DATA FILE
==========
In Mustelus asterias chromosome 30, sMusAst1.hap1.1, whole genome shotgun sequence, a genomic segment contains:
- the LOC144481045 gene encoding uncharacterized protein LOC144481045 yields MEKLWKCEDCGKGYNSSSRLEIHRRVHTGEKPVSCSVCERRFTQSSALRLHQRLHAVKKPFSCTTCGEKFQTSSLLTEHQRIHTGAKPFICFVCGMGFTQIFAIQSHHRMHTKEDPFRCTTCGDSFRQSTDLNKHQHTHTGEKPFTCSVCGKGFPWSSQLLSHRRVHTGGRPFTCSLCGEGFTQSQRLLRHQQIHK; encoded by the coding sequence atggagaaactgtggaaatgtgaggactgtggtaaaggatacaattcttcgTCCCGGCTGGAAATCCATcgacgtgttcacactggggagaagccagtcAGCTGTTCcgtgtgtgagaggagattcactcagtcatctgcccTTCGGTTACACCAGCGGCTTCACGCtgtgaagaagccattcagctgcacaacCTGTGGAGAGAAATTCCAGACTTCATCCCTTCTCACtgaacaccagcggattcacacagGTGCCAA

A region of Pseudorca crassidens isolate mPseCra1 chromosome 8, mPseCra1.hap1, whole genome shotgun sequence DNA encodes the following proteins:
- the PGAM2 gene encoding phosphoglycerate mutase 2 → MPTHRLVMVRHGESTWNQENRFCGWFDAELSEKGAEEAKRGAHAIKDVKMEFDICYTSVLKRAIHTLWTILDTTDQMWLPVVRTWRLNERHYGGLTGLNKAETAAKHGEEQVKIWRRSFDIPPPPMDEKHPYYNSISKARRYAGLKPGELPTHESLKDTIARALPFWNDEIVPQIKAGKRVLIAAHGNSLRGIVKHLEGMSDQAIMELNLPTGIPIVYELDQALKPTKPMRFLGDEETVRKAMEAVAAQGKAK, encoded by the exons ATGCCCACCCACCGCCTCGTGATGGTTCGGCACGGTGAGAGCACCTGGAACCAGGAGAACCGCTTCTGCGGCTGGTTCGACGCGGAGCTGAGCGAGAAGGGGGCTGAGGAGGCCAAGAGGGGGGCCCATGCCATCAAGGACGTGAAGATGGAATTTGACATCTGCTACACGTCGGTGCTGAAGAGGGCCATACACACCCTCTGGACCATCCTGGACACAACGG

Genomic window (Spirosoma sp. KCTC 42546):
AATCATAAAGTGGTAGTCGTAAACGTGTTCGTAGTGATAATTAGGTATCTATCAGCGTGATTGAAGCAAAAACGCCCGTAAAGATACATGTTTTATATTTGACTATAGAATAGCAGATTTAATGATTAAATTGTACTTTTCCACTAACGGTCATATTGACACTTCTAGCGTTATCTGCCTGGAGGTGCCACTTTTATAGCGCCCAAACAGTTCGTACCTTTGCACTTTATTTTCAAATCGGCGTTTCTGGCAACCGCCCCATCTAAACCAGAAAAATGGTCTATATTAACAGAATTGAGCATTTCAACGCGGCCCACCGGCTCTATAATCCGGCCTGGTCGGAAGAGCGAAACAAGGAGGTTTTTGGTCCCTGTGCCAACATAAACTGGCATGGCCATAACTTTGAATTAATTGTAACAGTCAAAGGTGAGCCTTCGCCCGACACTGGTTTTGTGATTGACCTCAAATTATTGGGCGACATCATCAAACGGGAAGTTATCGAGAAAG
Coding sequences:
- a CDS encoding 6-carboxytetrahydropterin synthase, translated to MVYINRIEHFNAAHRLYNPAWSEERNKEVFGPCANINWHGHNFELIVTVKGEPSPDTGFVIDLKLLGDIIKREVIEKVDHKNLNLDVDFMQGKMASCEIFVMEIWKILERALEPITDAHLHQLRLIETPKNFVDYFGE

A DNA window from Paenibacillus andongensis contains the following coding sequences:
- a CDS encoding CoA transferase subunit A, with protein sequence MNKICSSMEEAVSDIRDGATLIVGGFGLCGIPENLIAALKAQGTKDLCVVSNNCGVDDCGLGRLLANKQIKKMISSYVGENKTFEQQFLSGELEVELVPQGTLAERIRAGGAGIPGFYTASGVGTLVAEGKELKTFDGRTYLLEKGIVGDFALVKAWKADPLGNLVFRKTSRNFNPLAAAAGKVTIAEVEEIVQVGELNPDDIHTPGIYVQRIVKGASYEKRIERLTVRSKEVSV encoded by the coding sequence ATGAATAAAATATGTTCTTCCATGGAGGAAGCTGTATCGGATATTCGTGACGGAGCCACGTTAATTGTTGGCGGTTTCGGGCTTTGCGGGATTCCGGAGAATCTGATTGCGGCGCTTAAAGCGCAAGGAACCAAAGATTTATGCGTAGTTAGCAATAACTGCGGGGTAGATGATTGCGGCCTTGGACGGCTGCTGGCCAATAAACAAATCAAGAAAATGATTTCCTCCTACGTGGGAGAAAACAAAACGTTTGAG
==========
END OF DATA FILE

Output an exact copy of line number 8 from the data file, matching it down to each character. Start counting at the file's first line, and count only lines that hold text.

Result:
- a CDS encoding 6-carboxytetrahydropterin synthase, translated to MVYINRIEHFNAAHRLYNPAWSEERNKEVFGPCANINWHGHNFELIVTVKGEPSPDTGFVIDLKLLGDIIKREVIEKVDHKNLNLDVDFMQGKMASCEIFVMEIWKILERALEPITDAHLHQLRLIETPKNFVDYFGE